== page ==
Friday, December 13, 2013

WHAT IS A MENINGIOMA?

What is a meningioma?

A meningioma is a type of tumor that develops from the meninges, the membrane that surrounds the brain and spinal cord. There are three layers of meninges, called the dura mater, arachnoid and pia mater. Most meningiomas (90%) are categorized as benign tumors, with the remaining 10% being atypical or malignant. However, the word "benign" can be misleading in this case, as when benign tumors grow and constrict and affect the brain, they can cause disability and even be life threatening.

In many cases, benign meningiomas grow slowly. This means that depending upon where it is located, a meningioma may reach a relatively large size before it causes symptoms. Other meningiomas grow more rapidly, or have sudden growth spurts. There is no way to predict the rate of growth for a meningioma, or to know for certain how long a specific tumor was growing before diagnosis.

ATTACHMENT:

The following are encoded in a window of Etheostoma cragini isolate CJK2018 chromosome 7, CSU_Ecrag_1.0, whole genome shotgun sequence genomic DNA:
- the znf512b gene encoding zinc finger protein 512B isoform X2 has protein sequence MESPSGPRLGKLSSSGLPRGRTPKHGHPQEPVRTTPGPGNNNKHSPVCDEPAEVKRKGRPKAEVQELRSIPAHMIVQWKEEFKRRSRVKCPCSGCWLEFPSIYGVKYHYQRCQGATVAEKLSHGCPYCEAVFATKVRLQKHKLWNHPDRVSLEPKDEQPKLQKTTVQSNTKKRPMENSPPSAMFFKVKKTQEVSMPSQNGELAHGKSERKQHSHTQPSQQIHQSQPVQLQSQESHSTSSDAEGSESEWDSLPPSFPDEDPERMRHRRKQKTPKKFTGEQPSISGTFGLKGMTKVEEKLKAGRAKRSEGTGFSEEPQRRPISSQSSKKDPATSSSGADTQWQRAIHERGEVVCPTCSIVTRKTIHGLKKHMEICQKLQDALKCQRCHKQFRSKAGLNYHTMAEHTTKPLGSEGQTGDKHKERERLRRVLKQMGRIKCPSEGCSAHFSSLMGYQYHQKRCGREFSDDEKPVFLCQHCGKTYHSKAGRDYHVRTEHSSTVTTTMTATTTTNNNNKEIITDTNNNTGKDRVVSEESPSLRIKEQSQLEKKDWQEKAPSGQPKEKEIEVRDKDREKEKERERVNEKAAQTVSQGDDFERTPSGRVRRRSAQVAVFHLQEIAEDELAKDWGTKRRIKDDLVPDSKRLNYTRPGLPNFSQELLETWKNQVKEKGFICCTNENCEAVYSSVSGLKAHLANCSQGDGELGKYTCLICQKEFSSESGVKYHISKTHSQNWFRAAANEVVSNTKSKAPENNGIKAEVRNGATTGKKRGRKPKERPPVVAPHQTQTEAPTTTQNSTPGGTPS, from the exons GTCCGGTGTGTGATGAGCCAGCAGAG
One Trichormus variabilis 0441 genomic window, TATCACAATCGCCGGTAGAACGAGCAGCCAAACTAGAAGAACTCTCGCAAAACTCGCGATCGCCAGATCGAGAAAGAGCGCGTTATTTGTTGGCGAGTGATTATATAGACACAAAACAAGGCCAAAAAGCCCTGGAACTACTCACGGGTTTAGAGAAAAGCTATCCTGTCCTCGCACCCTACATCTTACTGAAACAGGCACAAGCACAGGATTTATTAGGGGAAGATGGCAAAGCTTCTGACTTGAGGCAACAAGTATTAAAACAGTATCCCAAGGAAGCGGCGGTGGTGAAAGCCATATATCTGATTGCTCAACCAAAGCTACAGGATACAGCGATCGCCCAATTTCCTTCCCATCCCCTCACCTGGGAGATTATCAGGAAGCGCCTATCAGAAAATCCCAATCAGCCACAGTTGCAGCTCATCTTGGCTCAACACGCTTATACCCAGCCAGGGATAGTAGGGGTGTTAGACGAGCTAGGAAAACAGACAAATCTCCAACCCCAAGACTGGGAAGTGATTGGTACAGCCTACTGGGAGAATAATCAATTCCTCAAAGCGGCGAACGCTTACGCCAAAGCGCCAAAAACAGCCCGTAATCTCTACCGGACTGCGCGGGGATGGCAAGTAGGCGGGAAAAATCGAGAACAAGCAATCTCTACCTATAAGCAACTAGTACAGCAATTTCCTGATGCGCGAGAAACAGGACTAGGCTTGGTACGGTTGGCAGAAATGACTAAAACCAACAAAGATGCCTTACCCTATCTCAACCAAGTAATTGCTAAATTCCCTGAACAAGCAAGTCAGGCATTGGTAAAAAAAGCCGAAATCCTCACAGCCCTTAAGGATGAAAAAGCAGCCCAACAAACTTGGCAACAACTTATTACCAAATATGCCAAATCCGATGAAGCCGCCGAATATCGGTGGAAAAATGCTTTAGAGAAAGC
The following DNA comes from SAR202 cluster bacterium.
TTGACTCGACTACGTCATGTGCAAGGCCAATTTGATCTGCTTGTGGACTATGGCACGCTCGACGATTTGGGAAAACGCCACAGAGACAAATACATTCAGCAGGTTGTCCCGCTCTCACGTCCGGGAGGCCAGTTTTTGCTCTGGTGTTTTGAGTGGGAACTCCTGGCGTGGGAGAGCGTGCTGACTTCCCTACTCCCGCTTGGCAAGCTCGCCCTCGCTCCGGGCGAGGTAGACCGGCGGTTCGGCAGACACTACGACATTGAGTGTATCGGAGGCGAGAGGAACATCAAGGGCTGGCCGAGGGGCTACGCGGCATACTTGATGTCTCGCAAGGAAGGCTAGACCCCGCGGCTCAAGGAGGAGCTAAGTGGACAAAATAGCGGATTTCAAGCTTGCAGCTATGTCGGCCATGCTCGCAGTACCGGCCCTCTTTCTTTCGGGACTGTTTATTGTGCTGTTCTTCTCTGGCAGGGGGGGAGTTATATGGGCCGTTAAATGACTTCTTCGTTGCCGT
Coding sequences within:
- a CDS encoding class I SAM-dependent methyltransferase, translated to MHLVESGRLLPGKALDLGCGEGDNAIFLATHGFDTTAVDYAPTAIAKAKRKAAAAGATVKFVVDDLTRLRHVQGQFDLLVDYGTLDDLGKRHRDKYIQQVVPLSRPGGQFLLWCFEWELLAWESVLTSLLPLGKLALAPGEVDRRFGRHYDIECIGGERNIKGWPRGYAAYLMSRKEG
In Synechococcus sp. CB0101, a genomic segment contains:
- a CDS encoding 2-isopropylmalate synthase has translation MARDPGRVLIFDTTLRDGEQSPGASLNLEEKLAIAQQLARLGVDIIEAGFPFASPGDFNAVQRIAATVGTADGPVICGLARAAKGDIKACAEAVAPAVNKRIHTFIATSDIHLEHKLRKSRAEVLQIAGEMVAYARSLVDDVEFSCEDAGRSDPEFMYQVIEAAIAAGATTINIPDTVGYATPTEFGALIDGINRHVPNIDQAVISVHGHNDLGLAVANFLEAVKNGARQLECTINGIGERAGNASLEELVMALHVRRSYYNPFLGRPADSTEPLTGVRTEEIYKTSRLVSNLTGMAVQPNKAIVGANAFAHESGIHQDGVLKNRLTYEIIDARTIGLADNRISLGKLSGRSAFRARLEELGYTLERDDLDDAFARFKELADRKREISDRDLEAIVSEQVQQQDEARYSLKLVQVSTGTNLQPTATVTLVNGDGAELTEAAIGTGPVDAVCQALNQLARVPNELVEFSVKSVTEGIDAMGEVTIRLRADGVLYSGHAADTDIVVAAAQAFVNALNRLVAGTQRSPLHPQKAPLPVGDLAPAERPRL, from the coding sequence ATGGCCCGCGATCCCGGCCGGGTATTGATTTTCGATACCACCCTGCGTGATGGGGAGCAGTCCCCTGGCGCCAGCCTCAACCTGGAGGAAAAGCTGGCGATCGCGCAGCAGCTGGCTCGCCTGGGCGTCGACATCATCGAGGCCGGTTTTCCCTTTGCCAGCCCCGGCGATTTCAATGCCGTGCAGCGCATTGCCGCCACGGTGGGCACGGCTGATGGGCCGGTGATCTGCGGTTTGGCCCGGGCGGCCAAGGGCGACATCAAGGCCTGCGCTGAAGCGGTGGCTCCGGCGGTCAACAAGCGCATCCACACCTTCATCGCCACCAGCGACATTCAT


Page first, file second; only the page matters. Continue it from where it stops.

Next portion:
Most people with a meningioma will only have a tumor at only one site, but it is also possible to have several tumors growing simultaneously in different parts of the brain and spinal cord. When multiple meningiomas occur, more than one type of treatment may have to be used.

Meningiomas vary in their symptoms and appropriate treatment options depending on where they are located.

A primary brain tumor originates in the central nervous system, while metastatic brain tumors spread to the brain from other parts of the body. Meningiomas account for about 27% of primary brain tumors, making them the most common of that type.


SYMPTOMS:

Symptoms
Because meningiomas commonly are slow-growing tumors, they often do not cause noticeable symptoms until they are quite large. Some meningiomas may remain asymptomatic for a patient's lifetime or be detected unexpectedly when a patient has a brain scan for unrelated symptoms. Presenting signs and symptoms depend on the size and location of the tumor. Symptoms of meningiomas may include any of the following:





(ref. Brigham and Women's Hospital and http://www.aans.org )

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